CAMP PENDLETON, Calif. — Artillery fire booms from a nearby range. But in a dusty field, a dozen Marines sit motionless, eyes closed, breathing rhythmically.
Breathe. Boom. Breathe. Boom. Breathe. Boom.
After 15 minutes, the men spring to their feet. Asked what they’re doing, Lance Cpl. Alex Pena barks out: “It’s a concentration, breathing exercise, sir. … We were meditating.”
Meditating Marines are part of a new, made-for-the-Corps martial-art program starting this month on four bases that will eventually be mandatory for all Marines. The Corps is famous for its blood-and-guts training. The new Marine Corps martial art, however, is focused as much on the soul as it is on soldiering.
To earn black belts, Marines must master eye gouges and shoulder throws while also exploring their personal connection to Apache, Zulu and Spartan warriors. Sitting in a drab base classroom on government-issue folding chairs, 20 young men shut their eyes as an officer urges them to visualize themselves as Spartans at the battle of Thermopylae: shields locked, spears ready, vainly trying to hold back thousands of assaulting Persians.
These are odd times for the military and particularly for the Marines, who have always considered themselves the ultimate warriors. It’s hard to maintain that spirit when they’re far more likely to draw peacekeeping duty than to relive the battle of Iwo Jima.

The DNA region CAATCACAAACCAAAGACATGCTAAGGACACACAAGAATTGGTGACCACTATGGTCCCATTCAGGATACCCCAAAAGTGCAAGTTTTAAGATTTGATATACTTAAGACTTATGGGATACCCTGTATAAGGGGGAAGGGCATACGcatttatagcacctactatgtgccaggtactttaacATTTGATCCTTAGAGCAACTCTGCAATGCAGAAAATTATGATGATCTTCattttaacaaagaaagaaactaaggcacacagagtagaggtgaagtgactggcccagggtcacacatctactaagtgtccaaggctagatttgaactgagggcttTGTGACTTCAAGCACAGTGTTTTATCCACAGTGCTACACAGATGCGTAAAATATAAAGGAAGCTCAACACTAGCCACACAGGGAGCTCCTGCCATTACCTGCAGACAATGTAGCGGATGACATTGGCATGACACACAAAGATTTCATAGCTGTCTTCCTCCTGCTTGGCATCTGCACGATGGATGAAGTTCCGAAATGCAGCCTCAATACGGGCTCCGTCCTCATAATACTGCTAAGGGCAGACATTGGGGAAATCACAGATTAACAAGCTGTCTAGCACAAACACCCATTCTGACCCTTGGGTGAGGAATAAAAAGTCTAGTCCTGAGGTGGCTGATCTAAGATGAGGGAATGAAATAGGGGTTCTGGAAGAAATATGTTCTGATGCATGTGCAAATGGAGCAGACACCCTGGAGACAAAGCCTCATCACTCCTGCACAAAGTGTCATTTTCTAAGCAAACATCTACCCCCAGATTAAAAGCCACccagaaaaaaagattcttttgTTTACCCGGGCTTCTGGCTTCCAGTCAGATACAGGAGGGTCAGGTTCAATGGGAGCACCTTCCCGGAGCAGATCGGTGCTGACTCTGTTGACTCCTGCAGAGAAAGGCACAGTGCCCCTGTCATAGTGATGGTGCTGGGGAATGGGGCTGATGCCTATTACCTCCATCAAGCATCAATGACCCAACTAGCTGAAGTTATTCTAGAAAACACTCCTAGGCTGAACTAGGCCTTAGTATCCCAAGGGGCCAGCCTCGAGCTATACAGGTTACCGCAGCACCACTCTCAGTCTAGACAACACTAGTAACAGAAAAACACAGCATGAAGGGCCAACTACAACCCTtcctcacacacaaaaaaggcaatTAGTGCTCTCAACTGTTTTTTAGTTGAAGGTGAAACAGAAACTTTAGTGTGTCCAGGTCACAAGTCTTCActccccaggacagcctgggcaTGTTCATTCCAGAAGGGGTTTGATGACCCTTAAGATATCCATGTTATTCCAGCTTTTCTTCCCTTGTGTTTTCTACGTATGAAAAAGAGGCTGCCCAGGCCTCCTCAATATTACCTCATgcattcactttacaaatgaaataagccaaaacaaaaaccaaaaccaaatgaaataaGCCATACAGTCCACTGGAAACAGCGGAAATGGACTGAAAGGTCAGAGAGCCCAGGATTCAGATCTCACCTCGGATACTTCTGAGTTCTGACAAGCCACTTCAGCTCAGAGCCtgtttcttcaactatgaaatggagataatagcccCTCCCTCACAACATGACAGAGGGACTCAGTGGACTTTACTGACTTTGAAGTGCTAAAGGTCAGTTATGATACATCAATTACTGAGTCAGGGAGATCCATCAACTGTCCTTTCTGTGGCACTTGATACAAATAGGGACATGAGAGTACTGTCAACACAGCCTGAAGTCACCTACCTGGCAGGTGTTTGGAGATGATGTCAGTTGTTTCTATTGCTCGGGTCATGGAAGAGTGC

Worried that the Corps could lose its edge, the Marines’ commandant, Gen. James L. Jones, decided to create a new martial art to give his Marines a sense of “inner peace” even as they get in touch with their inner warrior.
Every martial art needs a sensei. To build the new program, Gen. Jones called on two such teachers. Richard Heckler, a 56-year-old psychologist, author and fifth-degree aikido black-belt runs his own dojo — or martial-art studio — for enlightenment seekers in Marin County, Calif. The general also grabbed Lt. Col. George Bristol, 42, a Marine infantry officer with a black belt in judo and a nose that has been broken so many times that it’s way out of kilter.
For five summer weeks this year, 170 Marines gathered at Camp Pendleton to test the two programs. Dr. Heckler’s group learned basic martial-art moves while striving also for inner peace through the mastery of a dozen “warrior values,” including accountability, integrity and courage. Col. Bristol taught his Marines to fight with fists, bayonets and knives while he schooled the troops in their connection to ancient warrior cultures.
On a cool morning in September, Dr. Heckler’s “ninja platoon,” as it is known here, goes for a morning run. But it isn’t the usual running-in-formation the Marines are famous for. Each man advances at his own pace, checking his pulse regularly to ensure it’s an aerobically optimal 140 to 160 beats a minute.
When they finish, the ninjas sit together in a dusty field to do their breathing exercises and read a short paper on accountability prepared by Dr. Heckler. “When I am accountable, I see myself as the fundamental creative force in my life and am unwilling to delegate that role,” the paper declares.